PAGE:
Senses’ new brand challenge

27/08/2008 - 22:00

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For more than 150 years, the Royal WA Institute for the Blind has supported visually impaired people throughout Western Australia.

For more than 150 years, the Royal WA Institute for the Blind has supported visually impaired people throughout Western Australia.

In the 19th century when the institute was founded, many blind people were institutionalised, with the system unable to find an effective way to manage their needs in the broader social context.

Things have changed overwhelmingly, however.

Vision impaired children are now attending mainstream schools and blind people are integrated into the workforce, making valuable contributions in the community.

To remain abreast of changing social values, the institute undertook a rebranding in 2001 and amalgamated with the WA Deafblind Association to form the Senses Foundation.

WA marketing agency Marketforce Communications developed the new title to encompass the changing dynamic of the Burswood-based not-for-profit organisation and reposition it within the market.

However, like many businesses that undergo the rebranding process, it has been an uphill battle for the Senses Foundation to retain brand affiliation.

In an effort to boost its public profile, Senses has expanded with a new commercial services directorate under the guidance of WA Business News 40under40 winner, Jacqui Jordan.

"While the Royal WA Institute for the Blind's traditional client base was dwindling, two new groups of people were coming forward in need of services and support - those who were deafblind and those who were vision impaired with an additional significant disability," Ms Jordan said.

"The institute had to re-energise and regroup and had to change their advocacy all together. Senses was born of that.

"Because the institutionalising of blind people is no longer the thing to do, people who are blind can quite happily exist in society.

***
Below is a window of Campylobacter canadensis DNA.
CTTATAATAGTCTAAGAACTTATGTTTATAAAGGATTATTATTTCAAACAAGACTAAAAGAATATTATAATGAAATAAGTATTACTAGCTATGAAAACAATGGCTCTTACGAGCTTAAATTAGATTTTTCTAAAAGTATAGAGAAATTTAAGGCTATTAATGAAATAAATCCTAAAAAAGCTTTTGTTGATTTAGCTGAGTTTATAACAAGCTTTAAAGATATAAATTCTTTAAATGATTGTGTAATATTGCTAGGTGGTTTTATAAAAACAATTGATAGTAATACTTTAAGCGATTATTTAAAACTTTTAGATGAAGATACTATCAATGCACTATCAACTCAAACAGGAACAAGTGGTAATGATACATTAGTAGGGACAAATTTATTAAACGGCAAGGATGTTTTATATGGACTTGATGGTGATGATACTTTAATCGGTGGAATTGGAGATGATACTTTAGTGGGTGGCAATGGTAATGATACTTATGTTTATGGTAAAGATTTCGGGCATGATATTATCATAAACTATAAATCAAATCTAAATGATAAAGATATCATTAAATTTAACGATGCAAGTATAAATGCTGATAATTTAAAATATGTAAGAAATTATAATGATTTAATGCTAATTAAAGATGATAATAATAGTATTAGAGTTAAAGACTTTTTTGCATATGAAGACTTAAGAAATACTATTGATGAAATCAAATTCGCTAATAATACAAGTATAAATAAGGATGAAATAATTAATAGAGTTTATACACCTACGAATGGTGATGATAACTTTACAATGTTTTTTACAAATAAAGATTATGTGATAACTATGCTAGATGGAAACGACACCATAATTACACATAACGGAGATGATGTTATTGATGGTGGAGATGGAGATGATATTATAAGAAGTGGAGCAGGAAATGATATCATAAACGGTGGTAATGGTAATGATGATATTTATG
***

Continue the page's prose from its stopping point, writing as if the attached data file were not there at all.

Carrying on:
"So we've been changing from something so old and so entrenched in people's understanding in the community to a name called Senses, with a whole new advocacy, which can be very difficult for obvious reasons."

Recent research shows there are 40,000 people in WA who are deafblind, or who are blind with significant other disabilities, 14,000 of whom live in rural or remote communities.

There are almost 2,800 deafblind people living in the Goldfields-Esperance region, 8,170 in the South West, 4,072 in Mandurah and 3,690 in the Mid West.

Ms Jordan said despite such a large market segment, Senses was still struggling to gain brand recognition in the not-for-profit marketplace, seven years after the name change.

She said although it was a difficult and risky decision by the board to rename such an historic and well known not-for-profit institution, it was a vital part of the transformation process.

"We've been operating for more than a century now, historically we're the oldest charity in WA. We still carry the [Royal WA Institute for the Blind] brand as a subtitle and we're very proud of that heritage, obviously it's very old and was around well before not-for-profits became fashionable," Ms Jordan said.

"But our challenge and what we need to do is get out to the corporations and companies in these remote communities where these deafblind people are from and say to the businesses out there, even the SMEs (small-to-medium enterprises), we're here and we need your help."

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